The Sandwich Generation.
It’s been said life is like a sandwich—the more you add to it, the better it becomes. But that was before the Sandwich Generation came along, a cohort of overextended midlifers who would prefer less, not more.
With parents living longer and children delaying the transition from adolescence into the “emerging adult” life stage (some social scientists suggest this now lasts till age 35) there are a lot of us who are caregiving those older and younger than us, while also trying to eek-out a living and a life for ourselves. I’d estimate this is one of the top three modern midlife challenges we hear at MEA.
The statistics speak for themselves. Today, there are an estimated nine million Americans who care for both their children and older adults, mainly aging parents. Two-thirds of these individuals have jobs, and on average, work 36 hours a week while devoting 22 hours a week to taking care of their parents or kids. With a dwindling caregiving workforce (especially with more stringent immigration laws), this has become a messy American sandwich.
I get it. For four years, I was one of the primary caregivers for my long-time meditation teacher, Salliji, who, in her late eighties, suffered a stroke. I was also taking care of my adult foster son, Damien, who was going through a deep emotional depression in his thirties, often living on my living room couch. Unlike many “Sandwichers,” I could afford care for both (although neither wanted it), but it was still one of the most stressful periods of my life.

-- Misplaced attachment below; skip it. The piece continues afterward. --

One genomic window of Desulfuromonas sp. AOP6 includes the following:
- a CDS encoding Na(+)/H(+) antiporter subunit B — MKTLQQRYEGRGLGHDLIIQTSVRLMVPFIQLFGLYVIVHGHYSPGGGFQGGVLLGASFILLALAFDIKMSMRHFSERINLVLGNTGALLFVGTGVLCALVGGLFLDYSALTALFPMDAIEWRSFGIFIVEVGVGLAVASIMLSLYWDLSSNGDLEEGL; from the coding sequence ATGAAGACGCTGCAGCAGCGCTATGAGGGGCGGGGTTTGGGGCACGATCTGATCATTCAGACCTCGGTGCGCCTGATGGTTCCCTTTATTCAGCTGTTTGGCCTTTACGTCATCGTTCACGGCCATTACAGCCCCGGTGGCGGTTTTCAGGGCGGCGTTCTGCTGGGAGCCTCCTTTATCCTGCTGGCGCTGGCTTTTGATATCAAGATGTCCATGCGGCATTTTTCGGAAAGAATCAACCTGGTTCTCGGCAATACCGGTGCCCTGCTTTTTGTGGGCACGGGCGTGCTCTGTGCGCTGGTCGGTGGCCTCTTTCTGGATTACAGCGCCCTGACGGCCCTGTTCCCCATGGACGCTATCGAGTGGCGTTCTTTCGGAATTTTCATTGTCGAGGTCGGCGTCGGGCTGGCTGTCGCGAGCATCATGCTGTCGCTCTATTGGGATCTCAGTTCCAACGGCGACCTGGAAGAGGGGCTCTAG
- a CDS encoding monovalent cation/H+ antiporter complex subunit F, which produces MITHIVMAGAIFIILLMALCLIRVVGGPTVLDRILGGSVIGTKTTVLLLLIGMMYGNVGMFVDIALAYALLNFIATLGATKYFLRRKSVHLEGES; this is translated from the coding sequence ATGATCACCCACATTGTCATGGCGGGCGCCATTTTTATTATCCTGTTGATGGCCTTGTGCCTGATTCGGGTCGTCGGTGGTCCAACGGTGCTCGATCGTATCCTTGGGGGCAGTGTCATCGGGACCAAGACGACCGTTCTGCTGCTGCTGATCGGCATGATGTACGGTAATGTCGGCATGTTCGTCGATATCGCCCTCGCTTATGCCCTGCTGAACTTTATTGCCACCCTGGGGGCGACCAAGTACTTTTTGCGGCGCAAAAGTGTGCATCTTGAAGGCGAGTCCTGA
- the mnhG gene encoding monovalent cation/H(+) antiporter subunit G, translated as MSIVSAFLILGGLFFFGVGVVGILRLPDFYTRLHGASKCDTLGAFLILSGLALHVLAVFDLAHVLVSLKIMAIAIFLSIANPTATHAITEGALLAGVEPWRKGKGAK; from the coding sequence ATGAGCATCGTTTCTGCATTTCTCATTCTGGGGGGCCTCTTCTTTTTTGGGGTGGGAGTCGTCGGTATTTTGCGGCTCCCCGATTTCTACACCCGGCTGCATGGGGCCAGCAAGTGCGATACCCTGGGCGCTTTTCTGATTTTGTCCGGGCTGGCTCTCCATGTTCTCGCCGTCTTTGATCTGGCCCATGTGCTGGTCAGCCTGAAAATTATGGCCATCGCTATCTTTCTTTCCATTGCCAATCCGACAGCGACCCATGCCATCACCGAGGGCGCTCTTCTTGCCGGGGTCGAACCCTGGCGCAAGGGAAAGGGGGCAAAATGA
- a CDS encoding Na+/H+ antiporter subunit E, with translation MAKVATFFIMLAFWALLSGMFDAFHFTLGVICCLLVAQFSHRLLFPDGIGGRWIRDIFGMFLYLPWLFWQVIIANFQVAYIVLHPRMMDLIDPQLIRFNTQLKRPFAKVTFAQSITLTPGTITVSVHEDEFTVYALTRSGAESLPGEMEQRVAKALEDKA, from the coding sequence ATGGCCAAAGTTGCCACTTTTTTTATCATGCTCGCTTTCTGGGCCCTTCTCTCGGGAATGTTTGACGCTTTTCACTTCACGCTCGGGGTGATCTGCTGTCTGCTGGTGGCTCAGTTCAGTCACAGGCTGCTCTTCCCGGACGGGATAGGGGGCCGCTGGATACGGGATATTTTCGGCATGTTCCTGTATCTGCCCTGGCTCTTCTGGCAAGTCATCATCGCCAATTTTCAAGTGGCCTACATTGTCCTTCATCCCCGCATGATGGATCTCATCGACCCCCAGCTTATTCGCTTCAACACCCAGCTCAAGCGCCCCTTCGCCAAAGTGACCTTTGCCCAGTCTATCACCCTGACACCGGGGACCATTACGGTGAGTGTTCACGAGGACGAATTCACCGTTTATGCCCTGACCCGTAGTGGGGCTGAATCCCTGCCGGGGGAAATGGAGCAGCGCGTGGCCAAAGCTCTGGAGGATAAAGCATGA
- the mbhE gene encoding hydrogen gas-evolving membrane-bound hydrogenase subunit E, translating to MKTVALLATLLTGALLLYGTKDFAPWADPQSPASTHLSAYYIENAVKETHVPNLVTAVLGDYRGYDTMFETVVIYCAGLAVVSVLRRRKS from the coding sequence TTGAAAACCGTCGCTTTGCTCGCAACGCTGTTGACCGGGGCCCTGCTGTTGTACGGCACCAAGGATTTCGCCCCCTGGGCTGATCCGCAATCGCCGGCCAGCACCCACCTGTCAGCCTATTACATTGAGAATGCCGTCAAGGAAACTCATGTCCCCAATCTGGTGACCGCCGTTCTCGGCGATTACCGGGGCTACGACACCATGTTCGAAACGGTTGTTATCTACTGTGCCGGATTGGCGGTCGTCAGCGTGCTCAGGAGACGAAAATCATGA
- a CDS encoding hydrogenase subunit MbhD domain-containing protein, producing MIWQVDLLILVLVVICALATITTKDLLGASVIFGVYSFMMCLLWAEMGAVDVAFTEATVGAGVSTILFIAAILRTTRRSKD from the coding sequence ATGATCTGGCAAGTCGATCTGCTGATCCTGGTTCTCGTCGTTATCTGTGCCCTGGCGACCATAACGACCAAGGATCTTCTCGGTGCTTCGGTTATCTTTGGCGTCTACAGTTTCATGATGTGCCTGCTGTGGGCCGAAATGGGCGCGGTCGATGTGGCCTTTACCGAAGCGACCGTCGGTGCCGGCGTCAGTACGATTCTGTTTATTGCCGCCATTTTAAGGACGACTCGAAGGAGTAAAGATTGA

Based on my experience and what I’ve learned from others, here are four ways to alleviate stress during this challenging time:
- Schedule at least one “timeout” period per week (minimum of three hours) when you know you can recharge without having to be in a caregiving mode. Allow yourself to look forward to this island of spaciousness, whether it’s simply getting a massage, watching a movie, or going for a walk in nature.
- If you can, don’t do it alone. I had friends help me with both Salliji and Damien, whether it was taking them for a meal or just sitting and talking with them. It makes a difference.
- See if your employer is open to you working remotely for a day or two a week, especially if you have a long commute. Freeing up your time will ease your stress dramatically.
- Remind yourself that your situation isn’t forever. Right now, you’re earning big “karma points,” which will hopefully be repaid to you later in life.